In college, I learned three things about myself.
One, I wanted to write for a living.
Two, without a firm deadline, I never finish anything.
Three, a press badge is a magic amulet. Talking with strangers had always been hard for me. Somehow it became so much easier when I could open a conversation with, “Hi, I’m with the newspaper. Got a second?” Journalism, to me, is a license to ask people about the most important thing in their lives, or at least the most important thing right now.
What could be more fascinating? What could be more meaningful?
So for my last two years at Western Washington University, I set aside other classes and other interests, such as sleep, to focus on the student paper, and it basically became my full-time job. I was an English major, but the news industry looked to be in sturdier shape than the poetry industry. This career decision came around 2009, just as the Great Recession decimated newsrooms. The Seattle P-I stopped its presses, journalists all over the country were getting laid off, and national news outlets ran reassuring headlines like, “The Year The Newspaper Died.” This was not an ideal time to break into print journalism, saddled with $30,000 in student loan debt, with no savings and no car.
I hitched a ride with a friend to get rejected for an internship in Port Townsend, and rode the bus to get rejected for a copy editing position in Mount Vernon. Eventually I landed a job at $11 an hour on the breaking news beat at The Bellingham Herald. Each day I had to become an expert on a topic, a person or a particular crime — and the next day the exercise started all over again. So many legal concepts were brand new to me, and I found myself in the back of courtrooms searching Google for “corpus delicti,” “writ of mandamus,” and other Latin phrases tossed around by lawyers in snappy suits. I spent as much time as possible in court, where I got an accelerated crash course in the justice system, what it can and can’t do, and the real human beings caught up in it.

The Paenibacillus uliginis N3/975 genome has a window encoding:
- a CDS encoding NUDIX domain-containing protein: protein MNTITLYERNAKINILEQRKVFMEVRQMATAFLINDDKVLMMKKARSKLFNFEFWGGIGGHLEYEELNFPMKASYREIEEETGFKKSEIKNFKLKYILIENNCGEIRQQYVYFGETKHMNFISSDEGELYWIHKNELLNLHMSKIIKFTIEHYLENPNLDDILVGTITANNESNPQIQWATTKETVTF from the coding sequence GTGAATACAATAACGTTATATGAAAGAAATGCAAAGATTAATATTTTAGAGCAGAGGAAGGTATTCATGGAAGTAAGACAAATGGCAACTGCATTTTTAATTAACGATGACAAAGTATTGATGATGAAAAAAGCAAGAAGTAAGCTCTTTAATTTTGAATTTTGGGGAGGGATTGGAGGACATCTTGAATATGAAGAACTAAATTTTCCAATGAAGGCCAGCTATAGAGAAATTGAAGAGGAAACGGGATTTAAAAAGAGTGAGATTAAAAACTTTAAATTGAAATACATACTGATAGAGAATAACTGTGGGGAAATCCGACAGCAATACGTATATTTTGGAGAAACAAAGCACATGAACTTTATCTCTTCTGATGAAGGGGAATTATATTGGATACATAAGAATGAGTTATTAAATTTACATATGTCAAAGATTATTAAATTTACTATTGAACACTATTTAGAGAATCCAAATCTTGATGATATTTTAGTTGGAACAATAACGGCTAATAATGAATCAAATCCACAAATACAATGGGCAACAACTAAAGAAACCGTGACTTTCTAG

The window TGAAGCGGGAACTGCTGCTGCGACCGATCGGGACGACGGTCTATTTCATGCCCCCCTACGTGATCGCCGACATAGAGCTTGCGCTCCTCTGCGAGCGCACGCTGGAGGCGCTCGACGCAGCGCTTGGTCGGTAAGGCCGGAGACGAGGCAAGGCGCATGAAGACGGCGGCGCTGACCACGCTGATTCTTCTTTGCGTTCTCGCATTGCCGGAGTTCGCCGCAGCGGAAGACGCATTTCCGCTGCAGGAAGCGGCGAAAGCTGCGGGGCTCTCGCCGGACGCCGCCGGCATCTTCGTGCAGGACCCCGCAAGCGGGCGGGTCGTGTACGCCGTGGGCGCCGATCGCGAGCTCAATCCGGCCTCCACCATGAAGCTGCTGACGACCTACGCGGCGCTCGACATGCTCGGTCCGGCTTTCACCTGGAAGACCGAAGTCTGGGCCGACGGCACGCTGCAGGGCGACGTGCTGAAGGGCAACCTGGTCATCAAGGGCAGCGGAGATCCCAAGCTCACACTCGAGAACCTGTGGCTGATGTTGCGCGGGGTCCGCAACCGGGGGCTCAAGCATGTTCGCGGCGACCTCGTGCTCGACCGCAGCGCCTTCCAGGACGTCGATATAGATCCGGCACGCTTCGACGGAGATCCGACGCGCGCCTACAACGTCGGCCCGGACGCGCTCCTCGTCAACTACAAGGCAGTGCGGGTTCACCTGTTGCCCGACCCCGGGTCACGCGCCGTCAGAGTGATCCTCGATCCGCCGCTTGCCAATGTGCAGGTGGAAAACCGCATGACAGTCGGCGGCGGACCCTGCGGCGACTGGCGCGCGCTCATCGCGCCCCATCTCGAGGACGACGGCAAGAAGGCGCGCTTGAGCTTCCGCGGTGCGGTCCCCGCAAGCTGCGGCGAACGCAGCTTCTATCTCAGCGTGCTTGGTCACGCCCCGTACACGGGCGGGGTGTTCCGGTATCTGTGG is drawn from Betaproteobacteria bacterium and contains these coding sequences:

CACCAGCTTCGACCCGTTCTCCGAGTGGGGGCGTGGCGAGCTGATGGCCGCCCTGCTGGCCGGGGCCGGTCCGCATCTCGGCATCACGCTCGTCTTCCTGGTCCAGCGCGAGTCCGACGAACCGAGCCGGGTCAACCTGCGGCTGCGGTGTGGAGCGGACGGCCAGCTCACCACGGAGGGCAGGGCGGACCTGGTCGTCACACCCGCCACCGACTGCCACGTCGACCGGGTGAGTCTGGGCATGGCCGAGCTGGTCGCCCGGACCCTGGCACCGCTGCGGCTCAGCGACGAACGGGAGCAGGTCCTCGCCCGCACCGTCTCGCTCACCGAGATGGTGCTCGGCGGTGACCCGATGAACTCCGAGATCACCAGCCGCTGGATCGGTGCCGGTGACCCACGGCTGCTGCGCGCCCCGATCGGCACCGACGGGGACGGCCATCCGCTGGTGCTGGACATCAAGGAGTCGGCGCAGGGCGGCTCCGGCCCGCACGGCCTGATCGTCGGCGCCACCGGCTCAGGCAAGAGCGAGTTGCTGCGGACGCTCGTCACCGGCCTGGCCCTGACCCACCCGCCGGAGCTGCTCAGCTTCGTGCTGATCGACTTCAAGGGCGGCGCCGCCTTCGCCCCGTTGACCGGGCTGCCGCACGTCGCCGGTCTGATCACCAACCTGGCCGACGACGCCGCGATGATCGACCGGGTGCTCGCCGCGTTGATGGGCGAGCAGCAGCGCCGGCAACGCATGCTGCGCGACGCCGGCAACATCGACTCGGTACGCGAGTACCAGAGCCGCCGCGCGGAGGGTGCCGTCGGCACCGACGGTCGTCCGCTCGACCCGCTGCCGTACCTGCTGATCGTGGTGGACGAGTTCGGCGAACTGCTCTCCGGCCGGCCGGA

Six years later, I was being interviewed for my job here in Everett. The city editor at the time, Scott North, asked me to describe the most difficult thing I’d done as a reporter. I thought back to my first month as a professional journalist, when a young mother had been shot to death point-blank in her downtown apartment. My boss told me to try to track down the victim’s family. So I did, but when I dialed the number, I felt woozy and sick, like all the blood rushed out of my head. Until then, I’d never interviewed someone who had suffered such a fresh, profound, unexpected loss. What could I say? Nothing would really make things better, or bring their daughter back, Maybe the family just wanted to grieve in privacy. Since then, I’ve found it’s far more common that people desperately want to talk about their lost loved one, so they’re not forgotten. But it’s a catch-22. You don’t know who wants to be left alone until you reach out.
Scott said something like, “If that ever becomes an easy phone call, then quit journalism, because that would mean it’s not for you.”
I think about that a lot. It eliminated any doubt that I wanted to work in this newsroom. Solid journalists are a dying breed. Everyone I’ve worked with in Everett has been here for the right reasons. Reporters are entrusted with other peoples’ stories, the good, bad, bittersweet and everything in between. That’s sacred stuff. Sometimes the best thing you can do is show that somebody’s willing to listen, and that the world is listening, too.
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